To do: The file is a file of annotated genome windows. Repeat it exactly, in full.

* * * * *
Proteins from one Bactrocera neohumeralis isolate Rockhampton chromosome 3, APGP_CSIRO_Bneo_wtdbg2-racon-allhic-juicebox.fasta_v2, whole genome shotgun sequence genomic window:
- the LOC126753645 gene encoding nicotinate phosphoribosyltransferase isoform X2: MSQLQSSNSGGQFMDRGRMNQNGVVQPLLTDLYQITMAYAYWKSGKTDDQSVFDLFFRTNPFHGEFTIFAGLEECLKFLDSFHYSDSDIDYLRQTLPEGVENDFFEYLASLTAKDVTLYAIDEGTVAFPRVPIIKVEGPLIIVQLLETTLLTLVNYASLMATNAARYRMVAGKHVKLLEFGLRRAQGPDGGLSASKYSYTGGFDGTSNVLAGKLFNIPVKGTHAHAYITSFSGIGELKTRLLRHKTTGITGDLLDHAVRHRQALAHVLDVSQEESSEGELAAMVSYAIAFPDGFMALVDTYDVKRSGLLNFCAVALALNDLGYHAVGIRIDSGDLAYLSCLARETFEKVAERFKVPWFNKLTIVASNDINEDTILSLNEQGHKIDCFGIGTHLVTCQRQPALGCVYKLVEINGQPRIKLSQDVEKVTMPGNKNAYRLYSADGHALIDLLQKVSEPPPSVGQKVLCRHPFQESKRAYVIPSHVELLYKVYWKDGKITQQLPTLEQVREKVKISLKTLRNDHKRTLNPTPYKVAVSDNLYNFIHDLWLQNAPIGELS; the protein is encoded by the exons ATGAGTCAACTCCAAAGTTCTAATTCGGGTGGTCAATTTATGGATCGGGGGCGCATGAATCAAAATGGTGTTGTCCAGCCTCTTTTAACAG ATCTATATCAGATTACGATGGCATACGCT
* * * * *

Proteins from one Bactrocera neohumeralis isolate Rockhampton chromosome 3, APGP_CSIRO_Bneo_wtdbg2-racon-allhic-juicebox.fasta_v2, whole genome shotgun sequence genomic window:
- the LOC126753645 gene encoding nicotinate phosphoribosyltransferase isoform X2: MSQLQSSNSGGQFMDRGRMNQNGVVQPLLTDLYQITMAYAYWKSGKTDDQSVFDLFFRTNPFHGEFTIFAGLEECLKFLDSFHYSDSDIDYLRQTLPEGVENDFFEYLASLTAKDVTLYAIDEGTVAFPRVPIIKVEGPLIIVQLLETTLLTLVNYASLMATNAARYRMVAGKHVKLLEFGLRRAQGPDGGLSASKYSYTGGFDGTSNVLAGKLFNIPVKGTHAHAYITSFSGIGELKTRLLRHKTTGITGDLLDHAVRHRQALAHVLDVSQEESSEGELAAMVSYAIAFPDGFMALVDTYDVKRSGLLNFCAVALALNDLGYHAVGIRIDSGDLAYLSCLARETFEKVAERFKVPWFNKLTIVASNDINEDTILSLNEQGHKIDCFGIGTHLVTCQRQPALGCVYKLVEINGQPRIKLSQDVEKVTMPGNKNAYRLYSADGHALIDLLQKVSEPPPSVGQKVLCRHPFQESKRAYVIPSHVELLYKVYWKDGKITQQLPTLEQVREKVKISLKTLRNDHKRTLNPTPYKVAVSDNLYNFIHDLWLQNAPIGELS; the protein is encoded by the exons ATGAGTCAACTCCAAAGTTCTAATTCGGGTGGTCAATTTATGGATCGGGGGCGCATGAATCAAAATGGTGTTGTCCAGCCTCTTTTAACAG ATCTATATCAGATTACGATGGCATACGCT